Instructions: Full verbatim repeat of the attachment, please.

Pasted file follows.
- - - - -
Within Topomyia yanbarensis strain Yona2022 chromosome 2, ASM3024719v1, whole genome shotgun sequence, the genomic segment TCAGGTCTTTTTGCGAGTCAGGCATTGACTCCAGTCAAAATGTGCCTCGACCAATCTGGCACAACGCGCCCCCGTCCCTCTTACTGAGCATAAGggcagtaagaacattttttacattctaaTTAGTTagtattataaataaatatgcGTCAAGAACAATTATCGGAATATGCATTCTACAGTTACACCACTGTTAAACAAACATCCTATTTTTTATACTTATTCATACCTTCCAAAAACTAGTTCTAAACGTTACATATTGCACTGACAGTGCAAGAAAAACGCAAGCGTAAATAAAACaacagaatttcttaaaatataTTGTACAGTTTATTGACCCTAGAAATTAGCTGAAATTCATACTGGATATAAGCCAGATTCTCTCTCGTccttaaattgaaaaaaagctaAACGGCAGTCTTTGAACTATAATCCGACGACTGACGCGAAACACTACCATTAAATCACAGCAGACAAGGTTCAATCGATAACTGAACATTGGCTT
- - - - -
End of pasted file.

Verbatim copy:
Within Topomyia yanbarensis strain Yona2022 chromosome 2, ASM3024719v1, whole genome shotgun sequence, the genomic segment TCAGGTCTTTTTGCGAGTCAGGCATTGACTCCAGTCAAAATGTGCCTCGACCAATCTGGCACAACGCGCCCCCGTCCCTCTTACTGAGCATAAGggcagtaagaacattttttacattctaaTTAGTTagtattataaataaatatgcGTCAAGAACAATTATCGGAATATGCATTCTACAGTTACACCACTGTTAAACAAACATCCTATTTTTTATACTTATTCATACCTTCCAAAAACTAGTTCTAAACGTTACATATTGCACTGACAGTGCAAGAAAAACGCAAGCGTAAATAAAACaacagaatttcttaaaatataTTGTACAGTTTATTGACCCTAGAAATTAGCTGAAATTCATACTGGATATAAGCCAGATTCTCTCTCGTccttaaattgaaaaaaagctaAACGGCAGTCTTTGAACTATAATCCGACGACTGACGCGAAACACTACCATTAAATCACAGCAGACAAGGTTCAATCGATAACTGAACATTGGCTT